Saturday, March 13, 2010

Wet Desert

Wet Desert
This has been a banner year for rain in the Tucson area, and the desert is misty green with tiny plants that have waited years for just this moment. The iconic saguaro cactus, which has to be 65 years old to grow its first arm (!), is fat with stored water, and the first of what promises to be a whopping year for desert blooms are already showing.

I parked in the driveway of friends from the North Rim, in a 1960’s subdivision on the northern side of Tucson. Every yard here looks as though it was carefully landscaped with cacti and agave and palo verde in proper xeriscape manner, but a walk down the right of way for the power lines shows that this is what was here before the houses. Anywhere there is a tiny bit of water, the Sonoran Desert produces this wonderful thick thorny, 7 foot high tangle of prickly pear, palo verde, saguaro, creosote bush and who know who the others are. You can walk along the dry washes, but you can’t see much.

One evening the dog and I were walking at dusk and the local coyotes began their evening sing. I love this wild sound, it reminds me that the wild is right there, hiding under a bush, watching us and hoping we will leave something yummy to eat. Since one favorite snack is small dog, Pepe and I made a retreat.

A day or so later, the pack of 10 or so came galloping down the middle of the road, chasing something. They are tawny and sleek and very fast. Some came back up the road, ran back down again, and it dawned on me that some lovely young thing must have come into heat. Thrilling to see them.

The great sight of Tucson, besides the excellent mountains (you can ski up there!) is the Desert Museum. This is actually a zoo of sorts, with great attention to building natural habitats for the desert creatures that let us see them up close, but with minimal bars. A cougar lies blinking in the warm sun, two bobcats sit side by side peering down from their cliff, a band of javelinas ( NOT pigs says everyone, but well if it looks like…) sleeping in a heap, and a coyote posing in a rock and ignoring the attempts of everyone to get him to turn around for a photo. As humming birds are everywhere in this desert, and Tucson is on their flyway, they are given their own net house where you can walk among them, see a nest sitting mom, and get dive bombed by them as they chirp. The paths and exhibits are along a hillside over looking the Avra Valley, with distant mountains beyond.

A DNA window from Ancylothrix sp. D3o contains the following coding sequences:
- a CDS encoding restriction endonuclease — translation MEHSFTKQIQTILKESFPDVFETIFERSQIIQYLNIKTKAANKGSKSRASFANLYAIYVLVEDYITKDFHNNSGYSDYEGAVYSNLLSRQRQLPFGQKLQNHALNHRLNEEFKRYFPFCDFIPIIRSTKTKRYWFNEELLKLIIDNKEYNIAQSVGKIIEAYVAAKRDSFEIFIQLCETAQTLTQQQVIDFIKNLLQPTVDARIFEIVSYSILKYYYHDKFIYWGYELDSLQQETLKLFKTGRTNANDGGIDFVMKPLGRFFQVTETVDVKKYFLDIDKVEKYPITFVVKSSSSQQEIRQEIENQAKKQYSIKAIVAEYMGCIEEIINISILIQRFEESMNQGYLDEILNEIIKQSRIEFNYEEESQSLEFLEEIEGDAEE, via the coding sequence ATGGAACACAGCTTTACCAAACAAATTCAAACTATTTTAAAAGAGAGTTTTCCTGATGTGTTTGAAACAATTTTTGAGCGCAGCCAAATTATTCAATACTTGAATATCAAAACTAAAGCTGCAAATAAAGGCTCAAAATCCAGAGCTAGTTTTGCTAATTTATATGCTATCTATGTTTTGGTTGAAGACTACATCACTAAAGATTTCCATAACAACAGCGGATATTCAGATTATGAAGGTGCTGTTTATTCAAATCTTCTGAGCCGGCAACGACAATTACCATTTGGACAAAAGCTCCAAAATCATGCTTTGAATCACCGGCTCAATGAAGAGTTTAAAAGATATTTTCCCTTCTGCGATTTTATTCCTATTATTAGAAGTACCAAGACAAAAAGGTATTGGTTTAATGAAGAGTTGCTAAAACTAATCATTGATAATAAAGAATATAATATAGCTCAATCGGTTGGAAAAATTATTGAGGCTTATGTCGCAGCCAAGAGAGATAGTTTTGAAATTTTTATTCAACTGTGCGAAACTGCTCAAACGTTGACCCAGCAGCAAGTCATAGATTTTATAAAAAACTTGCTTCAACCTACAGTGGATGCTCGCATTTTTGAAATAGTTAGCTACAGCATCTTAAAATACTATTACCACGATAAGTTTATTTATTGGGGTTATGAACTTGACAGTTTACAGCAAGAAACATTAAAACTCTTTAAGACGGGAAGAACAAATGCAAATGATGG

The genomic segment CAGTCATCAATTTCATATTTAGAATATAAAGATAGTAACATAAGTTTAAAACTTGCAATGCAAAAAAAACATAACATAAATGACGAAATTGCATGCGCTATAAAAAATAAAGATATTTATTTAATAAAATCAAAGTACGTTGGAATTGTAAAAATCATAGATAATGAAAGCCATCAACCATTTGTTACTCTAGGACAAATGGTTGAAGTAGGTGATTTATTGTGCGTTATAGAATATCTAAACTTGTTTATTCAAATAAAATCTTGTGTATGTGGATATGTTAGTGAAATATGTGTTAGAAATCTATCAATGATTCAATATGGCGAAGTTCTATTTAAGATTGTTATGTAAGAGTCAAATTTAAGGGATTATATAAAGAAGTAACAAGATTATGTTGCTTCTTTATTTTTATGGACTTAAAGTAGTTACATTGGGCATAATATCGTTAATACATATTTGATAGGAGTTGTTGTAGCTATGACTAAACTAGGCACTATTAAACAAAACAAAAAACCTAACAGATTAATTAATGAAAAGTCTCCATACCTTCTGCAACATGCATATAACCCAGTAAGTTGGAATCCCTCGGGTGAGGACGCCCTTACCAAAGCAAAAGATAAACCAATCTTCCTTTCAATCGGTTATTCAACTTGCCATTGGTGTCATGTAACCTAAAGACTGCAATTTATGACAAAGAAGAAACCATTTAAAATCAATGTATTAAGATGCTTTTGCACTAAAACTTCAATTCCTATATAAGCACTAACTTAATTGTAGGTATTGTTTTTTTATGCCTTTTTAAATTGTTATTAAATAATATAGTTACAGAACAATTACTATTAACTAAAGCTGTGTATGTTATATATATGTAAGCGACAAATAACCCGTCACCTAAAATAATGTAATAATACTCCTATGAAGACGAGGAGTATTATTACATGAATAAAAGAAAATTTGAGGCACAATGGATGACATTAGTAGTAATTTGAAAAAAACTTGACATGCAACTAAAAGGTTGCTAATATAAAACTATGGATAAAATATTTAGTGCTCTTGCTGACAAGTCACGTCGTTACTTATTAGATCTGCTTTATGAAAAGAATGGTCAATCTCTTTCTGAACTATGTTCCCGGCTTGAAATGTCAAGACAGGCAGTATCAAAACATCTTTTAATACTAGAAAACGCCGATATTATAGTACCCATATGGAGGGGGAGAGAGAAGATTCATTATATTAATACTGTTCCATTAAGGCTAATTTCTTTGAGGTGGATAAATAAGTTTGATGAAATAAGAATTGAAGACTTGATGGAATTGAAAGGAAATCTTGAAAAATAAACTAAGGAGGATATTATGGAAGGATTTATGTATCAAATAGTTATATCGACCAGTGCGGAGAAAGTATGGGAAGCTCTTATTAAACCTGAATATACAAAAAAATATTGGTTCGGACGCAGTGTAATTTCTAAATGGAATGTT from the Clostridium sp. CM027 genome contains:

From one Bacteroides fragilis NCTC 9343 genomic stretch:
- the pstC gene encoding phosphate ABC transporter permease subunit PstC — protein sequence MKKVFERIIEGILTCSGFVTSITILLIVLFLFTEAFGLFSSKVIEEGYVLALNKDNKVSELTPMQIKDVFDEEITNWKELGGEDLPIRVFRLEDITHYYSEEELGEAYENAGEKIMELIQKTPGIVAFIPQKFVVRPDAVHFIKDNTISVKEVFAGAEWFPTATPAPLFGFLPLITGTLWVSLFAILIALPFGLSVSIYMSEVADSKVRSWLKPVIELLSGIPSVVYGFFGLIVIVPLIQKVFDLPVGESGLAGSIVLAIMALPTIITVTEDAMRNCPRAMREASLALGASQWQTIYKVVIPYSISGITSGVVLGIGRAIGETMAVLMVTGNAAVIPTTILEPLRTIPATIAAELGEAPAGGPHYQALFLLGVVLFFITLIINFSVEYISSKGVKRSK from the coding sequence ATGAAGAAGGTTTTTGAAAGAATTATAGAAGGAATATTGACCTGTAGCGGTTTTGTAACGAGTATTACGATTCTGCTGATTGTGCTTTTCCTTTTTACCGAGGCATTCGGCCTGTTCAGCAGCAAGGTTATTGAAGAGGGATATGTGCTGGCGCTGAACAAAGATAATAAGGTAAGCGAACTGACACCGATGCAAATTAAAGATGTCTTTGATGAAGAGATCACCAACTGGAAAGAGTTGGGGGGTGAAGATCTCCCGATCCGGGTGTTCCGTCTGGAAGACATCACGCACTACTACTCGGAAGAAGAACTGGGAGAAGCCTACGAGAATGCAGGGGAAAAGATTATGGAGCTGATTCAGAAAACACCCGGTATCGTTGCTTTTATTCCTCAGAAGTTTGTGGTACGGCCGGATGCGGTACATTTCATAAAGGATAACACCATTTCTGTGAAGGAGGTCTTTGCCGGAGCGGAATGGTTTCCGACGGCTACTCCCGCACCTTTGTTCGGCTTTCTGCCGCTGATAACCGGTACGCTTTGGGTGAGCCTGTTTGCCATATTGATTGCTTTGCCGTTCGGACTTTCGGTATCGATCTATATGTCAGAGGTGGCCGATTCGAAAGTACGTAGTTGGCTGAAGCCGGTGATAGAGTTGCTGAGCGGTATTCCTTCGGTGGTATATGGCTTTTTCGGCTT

This is a do not miss. If you love the desert, you will love it, and if you don’t have time to just go meditate out in the desert, this will give you a taste.

Another local sight, Sabino Canyon, was a great treat with all the water. A CCC built road takes you up the canyon on a tram and back down, with the usual guide remarks. Very scenic anyway, but the road has been designed to become a spillway when there is lots of water, so the tram drives right through the water, and the creek is rushing and leaping while the saguaro look down from the rocky walls. I took the tram up and walked down, taking off my shoes and wading through the water rushing over the bridges, I think there are 7 of them. I took my time, stopping to visit with flowers, and just looking up at the stony headlands above me, like a little kid soaking up sunshine in no hurry.

I found a museum of doll houses and spend a happy time looking at every one. I once had a doll house set up in a lawyers’ bookcase, I made a lot of the pieces, and love tiny foods and flower arrangements. I even sold some in a store back in MA. I sort of miss them, wonder if they are still in the attic of my old house. But what would I do with them now?

Tucson is a vast sprawl of subdivisions, mile after mile of them and every two miles or so another Mall and shopping cluster to serve that area. So the folks who live there don’t have to go far, but when I went to visit friends across town, it took forever, and looked like reruns over and over. The mountains are terrific, and the weather in winter is terrific, but it’s still a city. I will come back, to see my friends and do some other things

The friend in Yuma has company, so I will see her next time, I just spent the night and next day drove to Campo, to the Pacific Southwest Railroad Museum, where Don and I spend two wonderful winters. It seemed odd to set out without planning my route, but this is sort of home.


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